The key targets of the current deficit-driven U.S. military transformation are efficiency and inter-service cooperation ― crucial areas that South Korea’s armed forces should also focus on to better defend against North Korea, a security expert said.
In a recent interview with The Korea Herald, Ohm Tae-am, a senior research fellow at the state-run Korea Institute for Defense Analyses, also said Washington’s pursuit of a lighter and more agile military was unlikely to undermine the alliance’s foremost role of peninsular defense.
|Ohm Tae-am. (Lee Sang-sub/The Korea Herald)|
“The U.S. has been seeking to reduce ground forces and pursuing lighter, modular units that are more rapidly deployable to prepare against a wide range of conflicts,” he said at the institute in northern Seoul.
“All these changes would be made in a direction that further strengthens U.S. firepower, which would not put the alliance at a disadvantage (in terms of deterrence against North Korea).”
Ohm was referring to Washington’s efforts to reorganize its traditionally division-centered military into a brigade-based “modular” force, which would be more flexible and versatile to tackle regional and global security challenges.
In line with this, the U.S. Forces Korea would also undergo some shifts in its force management, operational tactics and strategies, Ohm pointed out.
“During the war in Iraq, the U.S. did not change the contours of the 28,500-strong USFK in a show of its support for the alliance. Yet keeping them intact might no longer be easy with Washington transitioning its forces into brigade combat teams,” he said.
“As long as the alliance can continue to maintain an adequate level of deterrence, Seoul does not need to oppose the current direction of the U.S. forces management. It doesn’t have to call on American forces to be fixated on the peninsula, either.”
Amid a flurry of U.S. efforts to reinvent its military, Seoul has not been able to effectively carry out a series of military enhancement plans due to political, diplomatic and financial variables, Ohm noted.
“It is quite disheartening to see that many of South Korea’s previous plans to revamp the military petered out due to a lack of budget, North Korea-related factors and other external influences,” he said.
“I hope Seoul can keep pace with its ally Washington, in terms of military modernization in the face of various types of security challenges of the 21st century.”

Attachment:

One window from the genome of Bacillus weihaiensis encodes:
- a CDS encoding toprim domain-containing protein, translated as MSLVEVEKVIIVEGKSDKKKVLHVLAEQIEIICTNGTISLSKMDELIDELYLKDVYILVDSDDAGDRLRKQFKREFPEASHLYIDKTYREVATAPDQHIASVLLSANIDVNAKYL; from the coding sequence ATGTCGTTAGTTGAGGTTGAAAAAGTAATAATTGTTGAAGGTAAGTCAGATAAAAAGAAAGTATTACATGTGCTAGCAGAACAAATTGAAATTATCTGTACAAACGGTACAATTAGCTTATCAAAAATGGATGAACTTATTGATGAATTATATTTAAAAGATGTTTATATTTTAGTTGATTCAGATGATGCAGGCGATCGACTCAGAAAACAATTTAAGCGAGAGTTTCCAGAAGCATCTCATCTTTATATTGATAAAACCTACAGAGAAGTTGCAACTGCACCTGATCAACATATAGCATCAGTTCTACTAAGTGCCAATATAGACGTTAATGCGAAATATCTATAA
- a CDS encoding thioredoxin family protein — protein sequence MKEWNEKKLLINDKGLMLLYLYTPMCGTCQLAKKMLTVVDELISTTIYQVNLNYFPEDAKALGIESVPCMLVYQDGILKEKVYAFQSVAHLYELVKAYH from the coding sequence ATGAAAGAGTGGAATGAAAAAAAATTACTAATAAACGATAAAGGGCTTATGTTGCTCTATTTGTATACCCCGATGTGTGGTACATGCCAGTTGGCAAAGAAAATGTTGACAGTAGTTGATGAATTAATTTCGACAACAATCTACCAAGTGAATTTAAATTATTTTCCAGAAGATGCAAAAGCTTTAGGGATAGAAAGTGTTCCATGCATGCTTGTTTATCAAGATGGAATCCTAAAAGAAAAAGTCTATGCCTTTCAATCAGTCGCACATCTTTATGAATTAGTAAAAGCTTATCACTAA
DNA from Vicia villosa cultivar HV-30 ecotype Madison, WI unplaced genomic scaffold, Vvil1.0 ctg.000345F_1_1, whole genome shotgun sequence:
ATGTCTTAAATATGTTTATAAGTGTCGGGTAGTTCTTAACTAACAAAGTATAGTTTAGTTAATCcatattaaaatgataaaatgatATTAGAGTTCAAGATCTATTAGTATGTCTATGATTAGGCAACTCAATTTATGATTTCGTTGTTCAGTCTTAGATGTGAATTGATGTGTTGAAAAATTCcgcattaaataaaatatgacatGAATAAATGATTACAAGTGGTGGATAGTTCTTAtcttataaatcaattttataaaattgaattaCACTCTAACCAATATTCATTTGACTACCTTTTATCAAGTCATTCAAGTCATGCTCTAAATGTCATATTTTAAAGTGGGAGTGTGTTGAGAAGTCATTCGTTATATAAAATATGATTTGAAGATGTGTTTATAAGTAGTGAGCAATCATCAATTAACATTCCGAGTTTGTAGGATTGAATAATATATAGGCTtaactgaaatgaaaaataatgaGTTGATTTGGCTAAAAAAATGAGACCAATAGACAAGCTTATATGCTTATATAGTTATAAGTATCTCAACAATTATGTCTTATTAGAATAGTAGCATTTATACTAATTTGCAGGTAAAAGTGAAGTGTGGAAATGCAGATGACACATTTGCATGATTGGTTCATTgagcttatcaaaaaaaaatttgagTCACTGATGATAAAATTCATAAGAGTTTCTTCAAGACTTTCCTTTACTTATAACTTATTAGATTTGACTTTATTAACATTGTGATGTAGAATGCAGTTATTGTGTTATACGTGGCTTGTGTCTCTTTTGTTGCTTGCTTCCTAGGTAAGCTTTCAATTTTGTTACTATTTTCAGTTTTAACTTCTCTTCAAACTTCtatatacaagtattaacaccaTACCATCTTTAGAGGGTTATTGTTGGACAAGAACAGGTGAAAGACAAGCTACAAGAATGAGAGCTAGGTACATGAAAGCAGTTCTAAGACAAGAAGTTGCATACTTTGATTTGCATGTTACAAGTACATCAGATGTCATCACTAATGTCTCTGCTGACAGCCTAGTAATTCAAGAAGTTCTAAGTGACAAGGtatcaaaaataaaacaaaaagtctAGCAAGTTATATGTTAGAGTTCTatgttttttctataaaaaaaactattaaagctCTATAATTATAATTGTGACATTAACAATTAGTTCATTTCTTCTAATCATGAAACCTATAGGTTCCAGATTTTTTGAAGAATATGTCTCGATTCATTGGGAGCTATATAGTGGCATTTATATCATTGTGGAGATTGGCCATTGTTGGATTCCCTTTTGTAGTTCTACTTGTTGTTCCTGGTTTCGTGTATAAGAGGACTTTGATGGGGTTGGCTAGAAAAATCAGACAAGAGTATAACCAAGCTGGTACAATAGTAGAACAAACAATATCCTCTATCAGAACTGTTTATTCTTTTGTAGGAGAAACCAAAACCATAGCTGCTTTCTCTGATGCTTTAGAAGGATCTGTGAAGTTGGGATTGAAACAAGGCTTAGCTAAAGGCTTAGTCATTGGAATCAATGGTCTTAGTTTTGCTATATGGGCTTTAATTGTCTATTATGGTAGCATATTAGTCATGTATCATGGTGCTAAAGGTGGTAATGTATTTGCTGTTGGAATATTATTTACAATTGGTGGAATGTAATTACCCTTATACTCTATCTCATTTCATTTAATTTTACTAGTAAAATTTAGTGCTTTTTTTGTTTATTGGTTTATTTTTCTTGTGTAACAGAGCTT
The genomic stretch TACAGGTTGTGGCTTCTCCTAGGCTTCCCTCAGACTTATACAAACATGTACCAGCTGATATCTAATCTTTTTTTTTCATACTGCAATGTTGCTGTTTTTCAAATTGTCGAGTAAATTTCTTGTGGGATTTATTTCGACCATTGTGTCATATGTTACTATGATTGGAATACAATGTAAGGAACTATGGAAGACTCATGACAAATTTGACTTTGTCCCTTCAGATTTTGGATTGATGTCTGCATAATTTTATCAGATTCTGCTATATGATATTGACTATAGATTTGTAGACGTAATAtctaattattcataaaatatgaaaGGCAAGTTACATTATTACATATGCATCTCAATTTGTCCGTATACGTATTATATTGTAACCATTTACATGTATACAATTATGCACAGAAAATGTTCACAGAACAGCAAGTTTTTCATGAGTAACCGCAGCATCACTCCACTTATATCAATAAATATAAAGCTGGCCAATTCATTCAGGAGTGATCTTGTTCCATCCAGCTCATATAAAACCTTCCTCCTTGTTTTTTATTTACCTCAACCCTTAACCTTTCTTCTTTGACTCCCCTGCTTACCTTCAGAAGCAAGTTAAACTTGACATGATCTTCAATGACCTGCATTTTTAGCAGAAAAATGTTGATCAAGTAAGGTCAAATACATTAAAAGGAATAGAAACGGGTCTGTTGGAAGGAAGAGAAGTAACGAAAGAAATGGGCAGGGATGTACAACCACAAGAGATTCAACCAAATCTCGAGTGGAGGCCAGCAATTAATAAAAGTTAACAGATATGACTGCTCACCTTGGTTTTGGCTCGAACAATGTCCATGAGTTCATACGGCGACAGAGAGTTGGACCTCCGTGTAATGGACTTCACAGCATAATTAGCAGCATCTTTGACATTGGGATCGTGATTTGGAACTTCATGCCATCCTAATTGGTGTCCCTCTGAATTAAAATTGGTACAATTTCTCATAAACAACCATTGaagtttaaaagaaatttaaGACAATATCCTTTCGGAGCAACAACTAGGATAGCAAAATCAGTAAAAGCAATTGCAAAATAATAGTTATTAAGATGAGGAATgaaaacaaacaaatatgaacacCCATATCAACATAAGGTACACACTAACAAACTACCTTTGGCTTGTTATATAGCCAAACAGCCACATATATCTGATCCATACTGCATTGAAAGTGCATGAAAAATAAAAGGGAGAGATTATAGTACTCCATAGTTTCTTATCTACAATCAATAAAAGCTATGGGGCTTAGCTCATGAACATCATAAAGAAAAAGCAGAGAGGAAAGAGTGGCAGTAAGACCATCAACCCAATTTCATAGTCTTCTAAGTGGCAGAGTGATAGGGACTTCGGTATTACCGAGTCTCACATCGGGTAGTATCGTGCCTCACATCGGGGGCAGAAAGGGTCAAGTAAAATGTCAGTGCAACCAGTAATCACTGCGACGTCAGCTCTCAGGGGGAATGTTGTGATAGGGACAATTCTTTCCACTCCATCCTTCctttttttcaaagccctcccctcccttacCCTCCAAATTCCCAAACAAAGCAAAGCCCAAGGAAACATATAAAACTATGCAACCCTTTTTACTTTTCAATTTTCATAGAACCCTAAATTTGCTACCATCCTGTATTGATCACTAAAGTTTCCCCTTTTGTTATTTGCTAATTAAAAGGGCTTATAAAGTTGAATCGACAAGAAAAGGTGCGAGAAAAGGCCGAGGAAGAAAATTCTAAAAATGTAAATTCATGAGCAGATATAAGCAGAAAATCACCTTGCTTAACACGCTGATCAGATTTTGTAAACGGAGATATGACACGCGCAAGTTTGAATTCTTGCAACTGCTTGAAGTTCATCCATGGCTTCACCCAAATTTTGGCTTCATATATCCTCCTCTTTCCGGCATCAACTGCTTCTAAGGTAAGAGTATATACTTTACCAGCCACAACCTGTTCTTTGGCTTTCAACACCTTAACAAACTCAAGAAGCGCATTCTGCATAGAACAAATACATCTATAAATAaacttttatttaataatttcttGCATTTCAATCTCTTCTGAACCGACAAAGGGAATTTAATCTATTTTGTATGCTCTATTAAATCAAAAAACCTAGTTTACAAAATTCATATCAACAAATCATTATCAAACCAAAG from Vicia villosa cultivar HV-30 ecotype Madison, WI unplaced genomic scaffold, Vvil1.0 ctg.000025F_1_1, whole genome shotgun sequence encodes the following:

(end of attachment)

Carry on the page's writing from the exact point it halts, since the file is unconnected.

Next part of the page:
Touching on the renewed proposal to delay Seoul’s retaking of wartime operational control, Ohm said it is better to proceed with the current 2015 timetable.
“In my personal view, on the premise that the U.S. effectively provides extended deterrence against the North’s nuclear threats, it is better for Seoul to retake wartime operational control at an early date,” he said.
“Given the current military gap, an all-out war is unlikely, but local provocations could occur. I believe Seoul is capable of handling North Korean provocations with the added leeway that will come after the OPCON transfer.”
Extended deterrence refers to Washington’s stated commitment to deterring military threats to its key Asian ally of South Korea, including those from nuclear weapons and other weapons of mass destruction.
The allies have run the South Korea-U.S. Extended Deterrence Policy Committee which was set up in 2010 to step up their efforts to deter the North following its two military attacks that year that killed 50 South Koreans.
Evaluating the current status of the 60-year partnership between Seoul and Washington, Ohm said peace and prosperity on the peninsula clearly attests to its success.
“Every time Pyongyang set off provocations, the allies once again realized the importance of their robust alliance,” he said.
“Now with the aim to evolve it into a global strategic relationship, the two sides are strenuously contemplating the alliance’s future. This represents their will to continue this crucial partnership long into the future.”
As for pending tasks facing the alliance, Ohm mentioned the relocation of the U.S. bases south of Seoul, which has been hamstrung by budgetary constraints; negotiations on Seoul’s share for the cost of the upkeep of U.S. forces here; and ensuring Washington’s extended deterrence.
“Facing up to the fact that keeping the alliance always involves some costs, the allies should strive to hammer out a win-win solution based on mutual trust ― the core of the long-standing alliance,” he said.
“What is also crucial is transparency and fairness in their efforts to settling the bilateral issue.”
By Song Sang-ho (firstname.lastname@example.org